People gathered at the Kingdom Cafe Friday tonight to talk about how they've been affected by youth violence and looked for concrete solutions to stop future teen killings.
Pastor Howard Jones put on the event. He encouraged teens not to be negative towards each other.
"There have been over 50 killings in this community. A couple have been my former students. We want to pull kids together and begin to pray and pursue peace," Jones said.
Jones, who mentors youth, knew 14-year-old Tirell Hill.
Hill was gunned down in the street near a Bordeaux neighborhood on June 9th.
"The killing of the 14-year-old did not happen at the Cayce Homes, it did not happen in the project area, it actually happened in an affluent neighborhood. So we have to collectively come together throughout the city and take charge because we can turn it around," Jones said.
For some survival victims, they said finding those solutions to stop the teen violence is not easy.
The latest victim killed was 18-year-old Ahmad Osborne.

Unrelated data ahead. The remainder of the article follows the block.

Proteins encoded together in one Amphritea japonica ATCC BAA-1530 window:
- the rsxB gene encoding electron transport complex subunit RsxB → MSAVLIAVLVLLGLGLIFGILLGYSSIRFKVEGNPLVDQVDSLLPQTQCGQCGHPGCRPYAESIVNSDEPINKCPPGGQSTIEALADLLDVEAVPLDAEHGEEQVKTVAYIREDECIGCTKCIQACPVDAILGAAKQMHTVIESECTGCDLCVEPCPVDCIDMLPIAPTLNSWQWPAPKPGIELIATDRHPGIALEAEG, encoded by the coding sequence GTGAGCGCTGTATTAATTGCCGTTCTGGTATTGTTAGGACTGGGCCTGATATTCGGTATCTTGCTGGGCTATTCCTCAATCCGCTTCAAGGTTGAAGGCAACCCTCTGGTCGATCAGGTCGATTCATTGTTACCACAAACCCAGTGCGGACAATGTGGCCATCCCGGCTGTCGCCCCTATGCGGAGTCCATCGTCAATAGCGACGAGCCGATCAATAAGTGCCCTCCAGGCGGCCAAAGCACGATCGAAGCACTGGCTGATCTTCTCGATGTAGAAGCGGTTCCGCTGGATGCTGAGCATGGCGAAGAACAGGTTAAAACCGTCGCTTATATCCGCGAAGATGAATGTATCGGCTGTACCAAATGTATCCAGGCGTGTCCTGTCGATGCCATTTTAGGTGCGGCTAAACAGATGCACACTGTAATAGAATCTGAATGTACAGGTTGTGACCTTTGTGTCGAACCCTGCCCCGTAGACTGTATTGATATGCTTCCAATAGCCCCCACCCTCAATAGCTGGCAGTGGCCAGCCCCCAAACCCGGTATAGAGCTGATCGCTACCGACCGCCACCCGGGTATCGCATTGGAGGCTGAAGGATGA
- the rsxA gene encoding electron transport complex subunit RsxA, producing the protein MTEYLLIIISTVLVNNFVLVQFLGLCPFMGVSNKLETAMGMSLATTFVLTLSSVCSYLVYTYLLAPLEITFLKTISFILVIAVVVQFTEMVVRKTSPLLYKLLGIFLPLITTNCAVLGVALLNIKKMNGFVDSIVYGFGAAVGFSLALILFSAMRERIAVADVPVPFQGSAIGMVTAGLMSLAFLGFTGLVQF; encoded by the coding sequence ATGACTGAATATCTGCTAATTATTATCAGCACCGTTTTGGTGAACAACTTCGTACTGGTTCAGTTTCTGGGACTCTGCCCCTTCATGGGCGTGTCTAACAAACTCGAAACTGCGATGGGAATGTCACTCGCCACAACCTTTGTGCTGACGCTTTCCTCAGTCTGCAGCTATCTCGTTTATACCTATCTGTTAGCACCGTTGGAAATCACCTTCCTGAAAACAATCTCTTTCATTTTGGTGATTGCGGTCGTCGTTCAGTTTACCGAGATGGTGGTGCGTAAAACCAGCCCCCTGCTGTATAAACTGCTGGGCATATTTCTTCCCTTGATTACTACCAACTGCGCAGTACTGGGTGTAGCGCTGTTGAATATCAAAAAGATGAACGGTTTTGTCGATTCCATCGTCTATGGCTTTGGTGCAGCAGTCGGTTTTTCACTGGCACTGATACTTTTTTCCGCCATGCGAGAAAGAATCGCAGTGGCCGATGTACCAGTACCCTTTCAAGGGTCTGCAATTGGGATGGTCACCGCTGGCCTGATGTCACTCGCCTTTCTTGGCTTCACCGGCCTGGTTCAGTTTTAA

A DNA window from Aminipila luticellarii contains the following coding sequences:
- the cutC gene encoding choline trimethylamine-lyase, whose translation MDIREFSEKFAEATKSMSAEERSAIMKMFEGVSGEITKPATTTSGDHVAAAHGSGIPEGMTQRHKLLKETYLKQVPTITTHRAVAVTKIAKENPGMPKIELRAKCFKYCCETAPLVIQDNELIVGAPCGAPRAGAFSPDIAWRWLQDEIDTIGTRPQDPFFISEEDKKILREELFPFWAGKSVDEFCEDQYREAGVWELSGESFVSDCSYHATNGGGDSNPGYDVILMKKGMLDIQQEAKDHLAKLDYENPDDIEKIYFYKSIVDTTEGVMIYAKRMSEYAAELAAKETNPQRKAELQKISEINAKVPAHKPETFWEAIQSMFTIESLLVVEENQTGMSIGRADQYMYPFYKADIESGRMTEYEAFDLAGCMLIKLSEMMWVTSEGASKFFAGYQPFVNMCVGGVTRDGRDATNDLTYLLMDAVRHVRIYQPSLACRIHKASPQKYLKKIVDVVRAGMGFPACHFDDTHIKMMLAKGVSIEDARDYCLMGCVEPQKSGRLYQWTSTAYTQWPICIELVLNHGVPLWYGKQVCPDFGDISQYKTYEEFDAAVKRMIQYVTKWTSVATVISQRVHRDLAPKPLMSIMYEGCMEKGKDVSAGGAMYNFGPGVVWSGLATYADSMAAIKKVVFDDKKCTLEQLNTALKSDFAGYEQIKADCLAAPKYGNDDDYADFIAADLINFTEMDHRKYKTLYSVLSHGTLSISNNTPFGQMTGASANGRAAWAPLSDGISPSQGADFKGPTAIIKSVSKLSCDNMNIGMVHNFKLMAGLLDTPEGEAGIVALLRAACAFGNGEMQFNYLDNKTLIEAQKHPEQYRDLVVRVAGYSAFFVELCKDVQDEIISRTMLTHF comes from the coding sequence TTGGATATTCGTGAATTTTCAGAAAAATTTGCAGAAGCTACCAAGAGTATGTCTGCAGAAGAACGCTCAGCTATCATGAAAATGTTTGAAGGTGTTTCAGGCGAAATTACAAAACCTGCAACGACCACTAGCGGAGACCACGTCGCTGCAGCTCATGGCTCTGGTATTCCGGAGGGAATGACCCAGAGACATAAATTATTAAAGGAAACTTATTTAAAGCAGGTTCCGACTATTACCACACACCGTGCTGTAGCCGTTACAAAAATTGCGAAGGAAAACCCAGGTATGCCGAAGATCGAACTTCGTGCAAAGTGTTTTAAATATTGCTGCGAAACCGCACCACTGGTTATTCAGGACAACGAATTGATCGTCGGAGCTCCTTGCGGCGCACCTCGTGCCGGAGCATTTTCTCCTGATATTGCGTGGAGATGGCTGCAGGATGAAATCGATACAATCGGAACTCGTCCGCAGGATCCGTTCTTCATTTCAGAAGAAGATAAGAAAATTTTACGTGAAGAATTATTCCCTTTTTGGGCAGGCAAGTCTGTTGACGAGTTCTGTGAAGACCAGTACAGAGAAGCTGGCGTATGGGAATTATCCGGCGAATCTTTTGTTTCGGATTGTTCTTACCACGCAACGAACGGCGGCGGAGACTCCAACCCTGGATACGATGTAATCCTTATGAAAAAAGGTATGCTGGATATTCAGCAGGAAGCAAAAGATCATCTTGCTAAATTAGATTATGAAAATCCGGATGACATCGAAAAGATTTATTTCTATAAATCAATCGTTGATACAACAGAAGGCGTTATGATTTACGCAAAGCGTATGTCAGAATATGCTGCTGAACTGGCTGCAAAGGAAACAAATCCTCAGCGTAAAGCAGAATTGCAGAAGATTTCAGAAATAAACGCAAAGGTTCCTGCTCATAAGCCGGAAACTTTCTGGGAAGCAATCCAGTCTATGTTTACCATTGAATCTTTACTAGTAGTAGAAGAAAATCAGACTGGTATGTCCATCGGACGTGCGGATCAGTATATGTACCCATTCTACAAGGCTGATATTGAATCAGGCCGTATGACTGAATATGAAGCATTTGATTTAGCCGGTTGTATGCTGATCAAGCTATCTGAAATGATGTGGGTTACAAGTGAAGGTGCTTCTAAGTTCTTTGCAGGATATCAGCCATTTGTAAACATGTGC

Osborne died Thursday afternoon after a drug deal led to his shooting and killing at the Glastonbury Woods Apartments on Glastonbury Road near the Nashville International Airport.
Rose Anderson said Osborne was her nephew.
"I'm looking at the news yesterday and I had no idea that the person was even related to me. I didn't know it was him until about 11 o'clock last night but it still hurts just the same," she said.
Rachel Hogan grew up in Nashville. She said the killings are getting out of hand.
"If you look in the mirror and look at yourself and love yourself you can't pick up a gun and kill somebody," Hogan said.
Attendees hope finding a solution no matter how small can change one person.
The group plans to meet next month to talk about having a peace rally in Nashville.